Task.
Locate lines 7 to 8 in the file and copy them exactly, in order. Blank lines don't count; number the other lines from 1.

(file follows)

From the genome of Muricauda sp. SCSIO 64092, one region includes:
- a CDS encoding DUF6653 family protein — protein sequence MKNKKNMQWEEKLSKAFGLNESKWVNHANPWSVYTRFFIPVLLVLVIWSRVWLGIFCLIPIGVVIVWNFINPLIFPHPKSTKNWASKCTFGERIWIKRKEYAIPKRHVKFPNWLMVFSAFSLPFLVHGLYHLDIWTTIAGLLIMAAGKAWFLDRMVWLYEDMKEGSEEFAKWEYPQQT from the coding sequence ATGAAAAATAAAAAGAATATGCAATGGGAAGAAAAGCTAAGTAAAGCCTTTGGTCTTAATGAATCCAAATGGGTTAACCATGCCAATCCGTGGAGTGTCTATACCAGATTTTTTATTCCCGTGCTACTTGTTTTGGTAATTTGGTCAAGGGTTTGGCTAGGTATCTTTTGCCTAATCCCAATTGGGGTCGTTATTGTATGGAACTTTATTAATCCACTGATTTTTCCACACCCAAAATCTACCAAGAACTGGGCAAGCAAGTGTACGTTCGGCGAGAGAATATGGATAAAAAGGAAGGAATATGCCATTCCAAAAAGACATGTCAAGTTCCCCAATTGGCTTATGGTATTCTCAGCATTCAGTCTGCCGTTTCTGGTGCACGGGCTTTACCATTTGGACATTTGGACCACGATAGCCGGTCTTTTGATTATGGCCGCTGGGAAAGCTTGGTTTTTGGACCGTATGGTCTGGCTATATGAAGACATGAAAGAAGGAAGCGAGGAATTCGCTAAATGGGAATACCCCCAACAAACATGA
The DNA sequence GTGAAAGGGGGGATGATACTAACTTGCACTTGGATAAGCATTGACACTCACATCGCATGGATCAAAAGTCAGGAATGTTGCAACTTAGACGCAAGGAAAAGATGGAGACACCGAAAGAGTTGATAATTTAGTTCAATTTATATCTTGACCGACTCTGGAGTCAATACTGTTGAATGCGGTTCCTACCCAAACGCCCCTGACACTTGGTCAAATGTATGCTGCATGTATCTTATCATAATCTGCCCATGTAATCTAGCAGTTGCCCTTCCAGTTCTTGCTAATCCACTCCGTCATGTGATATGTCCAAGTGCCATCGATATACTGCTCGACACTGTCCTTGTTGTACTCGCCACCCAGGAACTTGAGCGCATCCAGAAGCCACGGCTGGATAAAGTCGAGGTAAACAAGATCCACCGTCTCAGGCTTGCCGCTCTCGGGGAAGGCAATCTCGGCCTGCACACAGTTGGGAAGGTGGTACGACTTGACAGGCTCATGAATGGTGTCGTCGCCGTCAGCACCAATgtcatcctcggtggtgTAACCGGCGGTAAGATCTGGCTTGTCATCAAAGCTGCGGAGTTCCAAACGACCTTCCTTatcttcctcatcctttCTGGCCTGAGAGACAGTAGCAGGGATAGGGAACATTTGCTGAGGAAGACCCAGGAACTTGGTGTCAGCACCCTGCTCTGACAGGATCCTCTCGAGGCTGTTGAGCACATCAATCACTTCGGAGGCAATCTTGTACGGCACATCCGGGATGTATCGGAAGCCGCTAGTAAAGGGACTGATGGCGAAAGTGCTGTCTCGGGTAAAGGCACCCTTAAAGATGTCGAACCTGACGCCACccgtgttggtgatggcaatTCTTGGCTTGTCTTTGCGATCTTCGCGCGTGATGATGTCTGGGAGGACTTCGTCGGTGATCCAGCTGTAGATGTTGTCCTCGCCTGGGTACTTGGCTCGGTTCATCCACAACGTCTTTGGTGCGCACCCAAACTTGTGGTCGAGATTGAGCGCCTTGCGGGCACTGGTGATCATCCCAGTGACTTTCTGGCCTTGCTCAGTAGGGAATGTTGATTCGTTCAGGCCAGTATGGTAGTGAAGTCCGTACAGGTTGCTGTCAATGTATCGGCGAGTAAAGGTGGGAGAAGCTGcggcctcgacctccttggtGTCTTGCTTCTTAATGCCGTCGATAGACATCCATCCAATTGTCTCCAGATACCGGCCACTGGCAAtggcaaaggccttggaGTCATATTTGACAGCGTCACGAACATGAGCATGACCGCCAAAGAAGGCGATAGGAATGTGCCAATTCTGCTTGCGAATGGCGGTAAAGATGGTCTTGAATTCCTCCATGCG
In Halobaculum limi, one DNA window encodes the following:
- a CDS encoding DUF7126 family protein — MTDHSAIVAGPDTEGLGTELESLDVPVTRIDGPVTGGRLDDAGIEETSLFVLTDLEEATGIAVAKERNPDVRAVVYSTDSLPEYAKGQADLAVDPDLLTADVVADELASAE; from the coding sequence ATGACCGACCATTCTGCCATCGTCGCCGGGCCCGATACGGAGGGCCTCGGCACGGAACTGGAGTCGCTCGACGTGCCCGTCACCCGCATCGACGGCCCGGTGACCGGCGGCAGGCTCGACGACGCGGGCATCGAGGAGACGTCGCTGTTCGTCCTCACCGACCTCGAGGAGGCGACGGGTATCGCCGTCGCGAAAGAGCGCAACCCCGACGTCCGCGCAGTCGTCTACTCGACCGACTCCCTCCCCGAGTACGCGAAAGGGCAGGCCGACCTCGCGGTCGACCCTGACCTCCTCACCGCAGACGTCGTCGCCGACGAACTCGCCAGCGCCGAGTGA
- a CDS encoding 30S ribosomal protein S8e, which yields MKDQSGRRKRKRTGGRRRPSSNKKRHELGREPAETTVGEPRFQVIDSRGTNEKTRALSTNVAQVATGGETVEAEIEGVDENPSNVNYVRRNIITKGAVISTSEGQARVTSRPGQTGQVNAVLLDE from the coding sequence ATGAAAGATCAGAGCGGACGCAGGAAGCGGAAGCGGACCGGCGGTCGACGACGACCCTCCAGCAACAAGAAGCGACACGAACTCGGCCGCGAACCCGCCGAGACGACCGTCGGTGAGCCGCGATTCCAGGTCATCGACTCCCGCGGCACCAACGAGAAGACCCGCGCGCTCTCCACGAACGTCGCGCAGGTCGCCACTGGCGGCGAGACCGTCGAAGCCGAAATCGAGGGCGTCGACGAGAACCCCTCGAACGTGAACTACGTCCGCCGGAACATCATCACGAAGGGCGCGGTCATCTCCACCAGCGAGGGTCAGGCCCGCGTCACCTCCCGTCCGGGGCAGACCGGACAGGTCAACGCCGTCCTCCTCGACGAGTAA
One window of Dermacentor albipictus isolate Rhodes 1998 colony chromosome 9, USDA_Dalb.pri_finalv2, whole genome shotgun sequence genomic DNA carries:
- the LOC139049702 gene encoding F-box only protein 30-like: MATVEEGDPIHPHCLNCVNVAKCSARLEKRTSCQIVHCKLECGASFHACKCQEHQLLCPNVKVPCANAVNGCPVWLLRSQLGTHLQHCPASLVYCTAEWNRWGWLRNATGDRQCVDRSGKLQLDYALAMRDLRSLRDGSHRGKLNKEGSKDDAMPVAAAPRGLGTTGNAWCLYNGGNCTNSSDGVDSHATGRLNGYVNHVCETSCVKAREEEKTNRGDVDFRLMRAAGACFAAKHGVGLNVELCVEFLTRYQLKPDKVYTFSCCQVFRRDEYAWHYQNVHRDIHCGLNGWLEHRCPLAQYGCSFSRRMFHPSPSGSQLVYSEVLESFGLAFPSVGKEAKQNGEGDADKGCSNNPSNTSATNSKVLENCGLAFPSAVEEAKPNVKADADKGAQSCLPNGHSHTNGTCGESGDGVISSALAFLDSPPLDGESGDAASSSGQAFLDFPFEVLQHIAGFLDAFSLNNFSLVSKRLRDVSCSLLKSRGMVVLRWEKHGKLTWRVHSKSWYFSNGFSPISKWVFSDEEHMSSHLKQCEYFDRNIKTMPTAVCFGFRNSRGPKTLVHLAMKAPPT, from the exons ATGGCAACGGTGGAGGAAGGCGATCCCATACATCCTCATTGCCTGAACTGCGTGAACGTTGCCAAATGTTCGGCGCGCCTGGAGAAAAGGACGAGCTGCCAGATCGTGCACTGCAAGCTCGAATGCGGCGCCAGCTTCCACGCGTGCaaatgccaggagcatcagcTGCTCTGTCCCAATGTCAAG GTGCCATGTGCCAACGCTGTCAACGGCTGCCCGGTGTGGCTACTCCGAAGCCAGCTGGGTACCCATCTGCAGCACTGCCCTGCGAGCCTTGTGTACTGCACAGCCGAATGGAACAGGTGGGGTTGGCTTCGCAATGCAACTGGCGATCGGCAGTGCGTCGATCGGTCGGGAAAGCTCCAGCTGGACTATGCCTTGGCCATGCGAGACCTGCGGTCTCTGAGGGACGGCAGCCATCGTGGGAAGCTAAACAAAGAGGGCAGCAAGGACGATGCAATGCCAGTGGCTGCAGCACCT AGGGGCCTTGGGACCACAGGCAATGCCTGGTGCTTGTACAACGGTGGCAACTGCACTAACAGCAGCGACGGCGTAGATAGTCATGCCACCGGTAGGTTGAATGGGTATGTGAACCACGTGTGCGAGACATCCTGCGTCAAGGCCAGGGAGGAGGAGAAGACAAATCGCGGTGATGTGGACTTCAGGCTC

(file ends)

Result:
One window of Dermacentor albipictus isolate Rhodes 1998 colony chromosome 9, USDA_Dalb.pri_finalv2, whole genome shotgun sequence genomic DNA carries:
- the LOC139049702 gene encoding F-box only protein 30-like: MATVEEGDPIHPHCLNCVNVAKCSARLEKRTSCQIVHCKLECGASFHACKCQEHQLLCPNVKVPCANAVNGCPVWLLRSQLGTHLQHCPASLVYCTAEWNRWGWLRNATGDRQCVDRSGKLQLDYALAMRDLRSLRDGSHRGKLNKEGSKDDAMPVAAAPRGLGTTGNAWCLYNGGNCTNSSDGVDSHATGRLNGYVNHVCETSCVKAREEEKTNRGDVDFRLMRAAGACFAAKHGVGLNVELCVEFLTRYQLKPDKVYTFSCCQVFRRDEYAWHYQNVHRDIHCGLNGWLEHRCPLAQYGCSFSRRMFHPSPSGSQLVYSEVLESFGLAFPSVGKEAKQNGEGDADKGCSNNPSNTSATNSKVLENCGLAFPSAVEEAKPNVKADADKGAQSCLPNGHSHTNGTCGESGDGVISSALAFLDSPPLDGESGDAASSSGQAFLDFPFEVLQHIAGFLDAFSLNNFSLVSKRLRDVSCSLLKSRGMVVLRWEKHGKLTWRVHSKSWYFSNGFSPISKWVFSDEEHMSSHLKQCEYFDRNIKTMPTAVCFGFRNSRGPKTLVHLAMKAPPT, from the exons ATGGCAACGGTGGAGGAAGGCGATCCCATACATCCTCATTGCCTGAACTGCGTGAACGTTGCCAAATGTTCGGCGCGCCTGGAGAAAAGGACGAGCTGCCAGATCGTGCACTGCAAGCTCGAATGCGGCGCCAGCTTCCACGCGTGCaaatgccaggagcatcagcTGCTCTGTCCCAATGTCAAG GTGCCATGTGCCAACGCTGTCAACGGCTGCCCGGTGTGGCTACTCCGAAGCCAGCTGGGTACCCATCTGCAGCACTGCCCTGCGAGCCTTGTGTACTGCACAGCCGAATGGAACAGGTGGGGTTGGCTTCGCAATGCAACTGGCGATCGGCAGTGCGTCGATCGGTCGGGAAAGCTCCAGCTGGACTATGCCTTGGCCATGCGAGACCTGCGGTCTCTGAGGGACGGCAGCCATCGTGGGAAGCTAAACAAAGAGGGCAGCAAGGACGATGCAATGCCAGTGGCTGCAGCACCT AGGGGCCTTGGGACCACAGGCAATGCCTGGTGCTTGTACAACGGTGGCAACTGCACTAACAGCAGCGACGGCGTAGATAGTCATGCCACCGGTAGGTTGAATGGGTATGTGAACCACGTGTGCGAGACATCCTGCGTCAAGGCCAGGGAGGAGGAGAAGACAAATCGCGGTGATGTGGACTTCAGGCTC